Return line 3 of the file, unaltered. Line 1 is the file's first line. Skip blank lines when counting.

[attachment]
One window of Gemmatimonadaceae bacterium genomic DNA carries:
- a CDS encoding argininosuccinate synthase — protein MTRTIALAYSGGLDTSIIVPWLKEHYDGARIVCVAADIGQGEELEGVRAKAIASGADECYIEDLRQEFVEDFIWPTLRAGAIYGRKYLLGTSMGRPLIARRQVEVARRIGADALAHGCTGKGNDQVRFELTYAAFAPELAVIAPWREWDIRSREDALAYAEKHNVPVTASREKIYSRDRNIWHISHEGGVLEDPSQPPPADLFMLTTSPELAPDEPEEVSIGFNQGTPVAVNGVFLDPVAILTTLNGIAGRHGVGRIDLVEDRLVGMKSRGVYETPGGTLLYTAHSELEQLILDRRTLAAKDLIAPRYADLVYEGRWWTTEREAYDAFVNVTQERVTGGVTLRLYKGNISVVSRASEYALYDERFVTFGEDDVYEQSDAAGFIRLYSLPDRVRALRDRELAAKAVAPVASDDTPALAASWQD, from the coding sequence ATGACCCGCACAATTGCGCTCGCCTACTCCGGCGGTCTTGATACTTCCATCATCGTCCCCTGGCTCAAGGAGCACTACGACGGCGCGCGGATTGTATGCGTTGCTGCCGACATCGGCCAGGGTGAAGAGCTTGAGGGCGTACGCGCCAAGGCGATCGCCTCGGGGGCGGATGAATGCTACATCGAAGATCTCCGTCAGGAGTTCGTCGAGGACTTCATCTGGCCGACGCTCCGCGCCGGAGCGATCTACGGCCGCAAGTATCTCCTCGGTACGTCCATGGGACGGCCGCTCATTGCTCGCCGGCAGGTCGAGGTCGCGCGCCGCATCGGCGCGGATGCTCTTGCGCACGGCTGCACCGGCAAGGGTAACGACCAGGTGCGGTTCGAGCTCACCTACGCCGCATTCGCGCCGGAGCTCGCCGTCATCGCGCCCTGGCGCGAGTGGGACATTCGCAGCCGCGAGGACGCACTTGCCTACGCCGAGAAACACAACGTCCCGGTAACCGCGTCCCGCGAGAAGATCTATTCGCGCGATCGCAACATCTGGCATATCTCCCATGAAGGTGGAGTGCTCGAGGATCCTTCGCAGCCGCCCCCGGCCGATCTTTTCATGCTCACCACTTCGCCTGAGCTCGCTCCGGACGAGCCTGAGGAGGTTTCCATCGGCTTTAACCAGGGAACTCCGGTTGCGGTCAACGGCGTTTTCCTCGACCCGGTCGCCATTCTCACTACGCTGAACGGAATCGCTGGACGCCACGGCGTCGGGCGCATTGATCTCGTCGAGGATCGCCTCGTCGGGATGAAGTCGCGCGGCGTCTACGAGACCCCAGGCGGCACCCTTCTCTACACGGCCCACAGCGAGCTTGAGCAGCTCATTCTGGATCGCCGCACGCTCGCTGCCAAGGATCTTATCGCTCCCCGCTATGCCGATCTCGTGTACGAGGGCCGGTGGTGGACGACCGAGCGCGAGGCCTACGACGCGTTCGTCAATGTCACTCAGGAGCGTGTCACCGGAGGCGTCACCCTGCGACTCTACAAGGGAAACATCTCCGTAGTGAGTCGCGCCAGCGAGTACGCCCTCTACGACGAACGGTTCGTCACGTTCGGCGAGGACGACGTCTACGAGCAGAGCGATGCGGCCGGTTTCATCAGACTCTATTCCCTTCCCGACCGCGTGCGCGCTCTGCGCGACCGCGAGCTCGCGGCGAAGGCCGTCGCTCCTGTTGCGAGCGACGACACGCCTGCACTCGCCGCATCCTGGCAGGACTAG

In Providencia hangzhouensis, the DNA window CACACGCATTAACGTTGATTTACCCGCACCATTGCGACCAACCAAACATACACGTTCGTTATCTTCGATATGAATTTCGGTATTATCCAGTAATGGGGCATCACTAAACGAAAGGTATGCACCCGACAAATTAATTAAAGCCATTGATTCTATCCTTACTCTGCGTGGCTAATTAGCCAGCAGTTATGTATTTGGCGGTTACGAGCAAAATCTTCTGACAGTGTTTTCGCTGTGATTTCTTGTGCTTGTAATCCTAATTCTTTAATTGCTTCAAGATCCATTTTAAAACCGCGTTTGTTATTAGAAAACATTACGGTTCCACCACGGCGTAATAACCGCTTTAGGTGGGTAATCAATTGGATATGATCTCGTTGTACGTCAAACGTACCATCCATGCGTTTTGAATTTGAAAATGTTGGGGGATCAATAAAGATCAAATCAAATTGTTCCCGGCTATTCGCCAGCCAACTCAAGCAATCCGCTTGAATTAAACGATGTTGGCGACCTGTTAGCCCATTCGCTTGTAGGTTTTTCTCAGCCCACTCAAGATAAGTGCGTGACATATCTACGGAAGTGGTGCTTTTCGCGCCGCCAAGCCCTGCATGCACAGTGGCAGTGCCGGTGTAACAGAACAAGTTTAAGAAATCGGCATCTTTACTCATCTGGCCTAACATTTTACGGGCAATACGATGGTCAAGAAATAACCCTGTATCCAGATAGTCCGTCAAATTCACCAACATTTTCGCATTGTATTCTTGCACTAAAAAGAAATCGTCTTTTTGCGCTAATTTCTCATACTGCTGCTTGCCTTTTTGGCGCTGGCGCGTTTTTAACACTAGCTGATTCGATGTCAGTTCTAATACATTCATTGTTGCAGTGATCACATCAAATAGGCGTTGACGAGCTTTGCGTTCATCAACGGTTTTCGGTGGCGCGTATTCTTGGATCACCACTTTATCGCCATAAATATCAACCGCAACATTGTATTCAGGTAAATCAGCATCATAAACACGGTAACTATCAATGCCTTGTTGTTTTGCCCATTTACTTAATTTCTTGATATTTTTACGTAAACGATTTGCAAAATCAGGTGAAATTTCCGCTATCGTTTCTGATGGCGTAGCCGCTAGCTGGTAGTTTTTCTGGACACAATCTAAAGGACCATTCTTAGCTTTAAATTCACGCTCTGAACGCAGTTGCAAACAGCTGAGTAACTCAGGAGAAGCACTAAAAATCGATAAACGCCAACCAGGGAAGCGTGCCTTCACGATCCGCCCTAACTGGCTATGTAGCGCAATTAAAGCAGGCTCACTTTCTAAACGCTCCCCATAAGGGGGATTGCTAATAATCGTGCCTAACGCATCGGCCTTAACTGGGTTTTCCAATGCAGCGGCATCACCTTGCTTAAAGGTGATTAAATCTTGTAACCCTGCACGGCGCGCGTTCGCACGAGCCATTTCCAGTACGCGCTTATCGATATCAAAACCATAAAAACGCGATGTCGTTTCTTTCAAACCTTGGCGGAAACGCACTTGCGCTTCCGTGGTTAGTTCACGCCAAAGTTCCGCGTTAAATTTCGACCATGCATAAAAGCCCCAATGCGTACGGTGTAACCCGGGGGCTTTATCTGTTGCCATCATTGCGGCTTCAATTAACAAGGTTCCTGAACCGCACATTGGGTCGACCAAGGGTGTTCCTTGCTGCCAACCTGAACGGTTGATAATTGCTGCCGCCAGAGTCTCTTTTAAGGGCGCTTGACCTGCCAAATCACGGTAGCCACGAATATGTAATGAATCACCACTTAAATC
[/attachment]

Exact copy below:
In Providencia hangzhouensis, the DNA window CACACGCATTAACGTTGATTTACCCGCACCATTGCGACCAACCAAACATACACGTTCGTTATCTTCGATATGAATTTCGGTATTATCCAGTAATGGGGCATCACTAAACGAAAGGTATGCACCCGACAAATTAATTAAAGCCATTGATTCTATCCTTACTCTGCGTGGCTAATTAGCCAGCAGTTATGTATTTGGCGGTTACGAGCAAAATCTTCTGACAGTGTTTTCGCTGTGATTTCTTGTGCTTGTAATCCTAATTCTTTAATTGCTTCAAGATCCATTTTAAAACCGCGTTTGTTATTAGAAAACATTACGGTTCCACCACGGCGTAATAACCGCTTTAGGTGGGTAATCAATTGGATATGATCTCGTTGTACGTCAAACGTACCATCCATGCGTTTTGAATTTGAAAATGTTGGGGGATCAATAAAGATCAAATCAAATTGTTCCCGGCTATTCGCCAGCCAACTCAAGCAATCCGCTTGAATTAAACGATGTTGGCGACCTGTTAGCCCATTCGCTTGTAGGTTTTTCTCAGCCCACTCAAGATAAGTGCGTGACATATCTACGGAAGTGGTGCTTTTCGCGCCGCCAAGCCCTGCATGCACAGTGGCAGTGCCGGTGTAACAGAACAAGTTTAAGAAATCGGCATCTTTACTCATCTGGCCTAACATTTTACGGGCAATACGATGGTCAAGAAATAACCCTGTATCCAGATAGTCCGTCAAATTCACCAACATTTTCGCATTGTATTCTTGCACTAAAAAGAAATCGTCTTTTTGCGCTAATTTCTCATACTGCTGCTTGCCTTTTTGGCGCTGGCGCGTTTTTAACACTAGCTGATTCGATGTCAGTTCTAATACATTCATTGTTGCAGTGATCACATCAAATAGGCGTTGACGAGCTTTGCGTTCATCAACGGTTTTCGGTGGCGCGTATTCTTGGATCACCACTTTATCGCCATAAATATCAACCGCAACATTGTATTCAGGTAAATCAGCATCATAAACACGGTAACTATCAATGCCTTGTTGTTTTGCCCATTTACTTAATTTCTTGATATTTTTACGTAAACGATTTGCAAAATCAGGTGAAATTTCCGCTATCGTTTCTGATGGCGTAGCCGCTAGCTGGTAGTTTTTCTGGACACAATCTAAAGGACCATTCTTAGCTTTAAATTCACGCTCTGAACGCAGTTGCAAACAGCTGAGTAACTCAGGAGAAGCACTAAAAATCGATAAACGCCAACCAGGGAAGCGTGCCTTCACGATCCGCCCTAACTGGCTATGTAGCGCAATTAAAGCAGGCTCACTTTCTAAACGCTCCCCATAAGGGGGATTGCTAATAATCGTGCCTAACGCATCGGCCTTAACTGGGTTTTCCAATGCAGCGGCATCACCTTGCTTAAAGGTGATTAAATCTTGTAACCCTGCACGGCGCGCGTTCGCACGAGCCATTTCCAGTACGCGCTTATCGATATCAAAACCATAAAAACGCGATGTCGTTTCTTTCAAACCTTGGCGGAAACGCACTTGCGCTTCCGTGGTTAGTTCACGCCAAAGTTCCGCGTTAAATTTCGACCATGCATAAAAGCCCCAATGCGTACGGTGTAACCCGGGGGCTTTATCTGTTGCCATCATTGCGGCTTCAATTAACAAGGTTCCTGAACCGCACATTGGGTCGACCAAGGGTGTTCCTTGCTGCCAACCTGAACGGTTGATAATTGCTGCCGCCAGAGTCTCTTTTAAGGGCGCTTGACCTGCCAAATCACGGTAGCCACGAATATGTAATGAATCACCACTTAAATC